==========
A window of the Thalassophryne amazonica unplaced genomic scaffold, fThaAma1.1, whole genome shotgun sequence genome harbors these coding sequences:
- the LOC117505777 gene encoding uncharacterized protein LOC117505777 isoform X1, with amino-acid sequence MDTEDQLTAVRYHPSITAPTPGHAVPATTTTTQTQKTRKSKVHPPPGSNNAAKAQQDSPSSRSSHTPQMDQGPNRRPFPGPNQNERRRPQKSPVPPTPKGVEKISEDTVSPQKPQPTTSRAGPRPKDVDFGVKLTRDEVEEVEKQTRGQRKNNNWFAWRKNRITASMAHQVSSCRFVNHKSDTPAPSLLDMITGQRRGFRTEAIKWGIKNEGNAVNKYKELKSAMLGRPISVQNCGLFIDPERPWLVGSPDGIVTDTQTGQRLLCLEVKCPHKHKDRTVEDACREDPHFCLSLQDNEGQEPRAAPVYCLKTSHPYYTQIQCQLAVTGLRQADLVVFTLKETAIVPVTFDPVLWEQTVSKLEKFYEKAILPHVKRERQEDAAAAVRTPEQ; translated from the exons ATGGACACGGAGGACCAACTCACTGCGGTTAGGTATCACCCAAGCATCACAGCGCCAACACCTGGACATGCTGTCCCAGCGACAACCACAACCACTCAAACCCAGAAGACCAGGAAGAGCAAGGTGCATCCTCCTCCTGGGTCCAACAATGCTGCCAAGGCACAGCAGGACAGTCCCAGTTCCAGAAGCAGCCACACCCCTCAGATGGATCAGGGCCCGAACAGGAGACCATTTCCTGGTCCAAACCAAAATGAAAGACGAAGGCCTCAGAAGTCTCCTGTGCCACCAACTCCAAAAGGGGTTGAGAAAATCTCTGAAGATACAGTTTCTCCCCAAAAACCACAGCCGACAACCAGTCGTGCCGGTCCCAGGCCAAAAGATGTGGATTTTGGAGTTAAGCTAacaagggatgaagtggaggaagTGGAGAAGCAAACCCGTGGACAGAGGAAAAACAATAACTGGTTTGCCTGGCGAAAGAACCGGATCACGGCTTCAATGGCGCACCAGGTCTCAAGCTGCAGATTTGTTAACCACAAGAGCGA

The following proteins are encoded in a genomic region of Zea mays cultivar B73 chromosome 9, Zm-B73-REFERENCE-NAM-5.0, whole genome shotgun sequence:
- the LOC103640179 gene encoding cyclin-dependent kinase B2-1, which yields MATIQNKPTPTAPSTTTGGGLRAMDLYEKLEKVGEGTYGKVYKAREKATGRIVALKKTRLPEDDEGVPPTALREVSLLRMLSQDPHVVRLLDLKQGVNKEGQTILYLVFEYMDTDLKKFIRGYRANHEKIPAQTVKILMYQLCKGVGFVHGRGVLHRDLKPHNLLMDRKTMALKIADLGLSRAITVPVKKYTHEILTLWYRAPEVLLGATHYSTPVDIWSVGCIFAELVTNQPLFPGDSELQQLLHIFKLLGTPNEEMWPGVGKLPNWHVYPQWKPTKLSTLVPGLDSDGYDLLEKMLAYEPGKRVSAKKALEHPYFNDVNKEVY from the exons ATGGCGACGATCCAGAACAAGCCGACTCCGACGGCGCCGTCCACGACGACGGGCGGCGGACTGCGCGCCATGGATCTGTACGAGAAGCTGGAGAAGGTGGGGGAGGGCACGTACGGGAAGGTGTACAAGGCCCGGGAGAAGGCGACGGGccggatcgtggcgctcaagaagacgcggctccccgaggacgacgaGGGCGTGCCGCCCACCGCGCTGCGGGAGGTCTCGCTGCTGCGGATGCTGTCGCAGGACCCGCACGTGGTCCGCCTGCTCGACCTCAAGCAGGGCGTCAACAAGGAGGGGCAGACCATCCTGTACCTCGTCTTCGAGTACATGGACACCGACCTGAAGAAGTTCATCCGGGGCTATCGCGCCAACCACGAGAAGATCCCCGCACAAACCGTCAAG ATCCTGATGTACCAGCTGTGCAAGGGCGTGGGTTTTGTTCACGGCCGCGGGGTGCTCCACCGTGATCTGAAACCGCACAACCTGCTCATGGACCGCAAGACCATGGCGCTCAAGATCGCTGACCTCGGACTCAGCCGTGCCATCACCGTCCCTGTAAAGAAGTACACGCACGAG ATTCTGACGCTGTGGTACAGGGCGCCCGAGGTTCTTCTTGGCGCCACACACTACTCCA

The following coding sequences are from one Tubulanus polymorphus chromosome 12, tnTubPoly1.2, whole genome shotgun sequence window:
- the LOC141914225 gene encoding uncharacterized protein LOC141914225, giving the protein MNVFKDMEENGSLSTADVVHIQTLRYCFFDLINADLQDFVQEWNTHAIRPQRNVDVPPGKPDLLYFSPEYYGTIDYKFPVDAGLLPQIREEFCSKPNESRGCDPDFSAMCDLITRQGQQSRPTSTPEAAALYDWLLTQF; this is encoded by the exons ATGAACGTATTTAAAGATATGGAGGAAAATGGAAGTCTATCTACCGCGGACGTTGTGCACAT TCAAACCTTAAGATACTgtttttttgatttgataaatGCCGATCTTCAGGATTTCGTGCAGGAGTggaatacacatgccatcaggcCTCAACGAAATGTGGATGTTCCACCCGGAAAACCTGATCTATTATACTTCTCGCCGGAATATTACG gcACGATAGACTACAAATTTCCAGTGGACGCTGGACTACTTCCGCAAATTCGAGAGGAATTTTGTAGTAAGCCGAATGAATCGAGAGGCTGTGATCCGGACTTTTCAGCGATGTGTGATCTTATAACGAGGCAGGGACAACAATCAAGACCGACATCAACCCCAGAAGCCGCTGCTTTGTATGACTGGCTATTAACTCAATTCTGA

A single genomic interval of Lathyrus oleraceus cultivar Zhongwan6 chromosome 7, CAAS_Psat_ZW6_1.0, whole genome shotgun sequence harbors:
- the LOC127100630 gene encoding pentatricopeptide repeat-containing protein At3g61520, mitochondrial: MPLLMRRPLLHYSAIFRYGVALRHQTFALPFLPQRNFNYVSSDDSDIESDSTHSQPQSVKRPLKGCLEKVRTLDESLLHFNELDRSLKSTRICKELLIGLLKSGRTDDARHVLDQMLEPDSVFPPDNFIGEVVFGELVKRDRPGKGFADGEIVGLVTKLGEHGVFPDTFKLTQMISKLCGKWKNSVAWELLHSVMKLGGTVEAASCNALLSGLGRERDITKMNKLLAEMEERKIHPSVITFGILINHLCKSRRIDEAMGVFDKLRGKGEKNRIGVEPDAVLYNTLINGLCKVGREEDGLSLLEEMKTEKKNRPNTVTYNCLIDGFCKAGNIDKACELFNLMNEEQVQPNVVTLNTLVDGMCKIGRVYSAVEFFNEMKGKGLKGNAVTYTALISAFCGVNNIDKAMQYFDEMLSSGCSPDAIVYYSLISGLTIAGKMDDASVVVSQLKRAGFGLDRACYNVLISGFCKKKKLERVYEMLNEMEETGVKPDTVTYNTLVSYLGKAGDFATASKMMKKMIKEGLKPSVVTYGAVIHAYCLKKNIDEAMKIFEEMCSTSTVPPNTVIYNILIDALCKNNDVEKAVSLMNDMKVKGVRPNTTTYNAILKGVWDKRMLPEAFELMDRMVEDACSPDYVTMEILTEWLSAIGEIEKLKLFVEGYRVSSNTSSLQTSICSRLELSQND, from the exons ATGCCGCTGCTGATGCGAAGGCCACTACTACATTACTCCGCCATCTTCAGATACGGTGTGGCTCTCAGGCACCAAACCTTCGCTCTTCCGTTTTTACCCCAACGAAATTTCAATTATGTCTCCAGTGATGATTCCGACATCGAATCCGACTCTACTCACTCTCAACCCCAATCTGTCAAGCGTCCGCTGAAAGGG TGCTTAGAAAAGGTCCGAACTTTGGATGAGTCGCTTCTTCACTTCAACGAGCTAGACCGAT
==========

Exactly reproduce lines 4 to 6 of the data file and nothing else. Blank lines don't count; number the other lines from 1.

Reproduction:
- the LOC103640179 gene encoding cyclin-dependent kinase B2-1, which yields MATIQNKPTPTAPSTTTGGGLRAMDLYEKLEKVGEGTYGKVYKAREKATGRIVALKKTRLPEDDEGVPPTALREVSLLRMLSQDPHVVRLLDLKQGVNKEGQTILYLVFEYMDTDLKKFIRGYRANHEKIPAQTVKILMYQLCKGVGFVHGRGVLHRDLKPHNLLMDRKTMALKIADLGLSRAITVPVKKYTHEILTLWYRAPEVLLGATHYSTPVDIWSVGCIFAELVTNQPLFPGDSELQQLLHIFKLLGTPNEEMWPGVGKLPNWHVYPQWKPTKLSTLVPGLDSDGYDLLEKMLAYEPGKRVSAKKALEHPYFNDVNKEVY from the exons ATGGCGACGATCCAGAACAAGCCGACTCCGACGGCGCCGTCCACGACGACGGGCGGCGGACTGCGCGCCATGGATCTGTACGAGAAGCTGGAGAAGGTGGGGGAGGGCACGTACGGGAAGGTGTACAAGGCCCGGGAGAAGGCGACGGGccggatcgtggcgctcaagaagacgcggctccccgaggacgacgaGGGCGTGCCGCCCACCGCGCTGCGGGAGGTCTCGCTGCTGCGGATGCTGTCGCAGGACCCGCACGTGGTCCGCCTGCTCGACCTCAAGCAGGGCGTCAACAAGGAGGGGCAGACCATCCTGTACCTCGTCTTCGAGTACATGGACACCGACCTGAAGAAGTTCATCCGGGGCTATCGCGCCAACCACGAGAAGATCCCCGCACAAACCGTCAAG ATCCTGATGTACCAGCTGTGCAAGGGCGTGGGTTTTGTTCACGGCCGCGGGGTGCTCCACCGTGATCTGAAACCGCACAACCTGCTCATGGACCGCAAGACCATGGCGCTCAAGATCGCTGACCTCGGACTCAGCCGTGCCATCACCGTCCCTGTAAAGAAGTACACGCACGAG ATTCTGACGCTGTGGTACAGGGCGCCCGAGGTTCTTCTTGGCGCCACACACTACTCCA

The following coding sequences are from one Tubulanus polymorphus chromosome 12, tnTubPoly1.2, whole genome shotgun sequence window:
- the LOC141914225 gene encoding uncharacterized protein LOC141914225, giving the protein MNVFKDMEENGSLSTADVVHIQTLRYCFFDLINADLQDFVQEWNTHAIRPQRNVDVPPGKPDLLYFSPEYYGTIDYKFPVDAGLLPQIREEFCSKPNESRGCDPDFSAMCDLITRQGQQSRPTSTPEAAALYDWLLTQF; this is encoded by the exons ATGAACGTATTTAAAGATATGGAGGAAAATGGAAGTCTATCTACCGCGGACGTTGTGCACAT TCAAACCTTAAGATACTgtttttttgatttgataaatGCCGATCTTCAGGATTTCGTGCAGGAGTggaatacacatgccatcaggcCTCAACGAAATGTGGATGTTCCACCCGGAAAACCTGATCTATTATACTTCTCGCCGGAATATTACG gcACGATAGACTACAAATTTCCAGTGGACGCTGGACTACTTCCGCAAATTCGAGAGGAATTTTGTAGTAAGCCGAATGAATCGAGAGGCTGTGATCCGGACTTTTCAGCGATGTGTGATCTTATAACGAGGCAGGGACAACAATCAAGACCGACATCAACCCCAGAAGCCGCTGCTTTGTATGACTGGCTATTAACTCAATTCTGA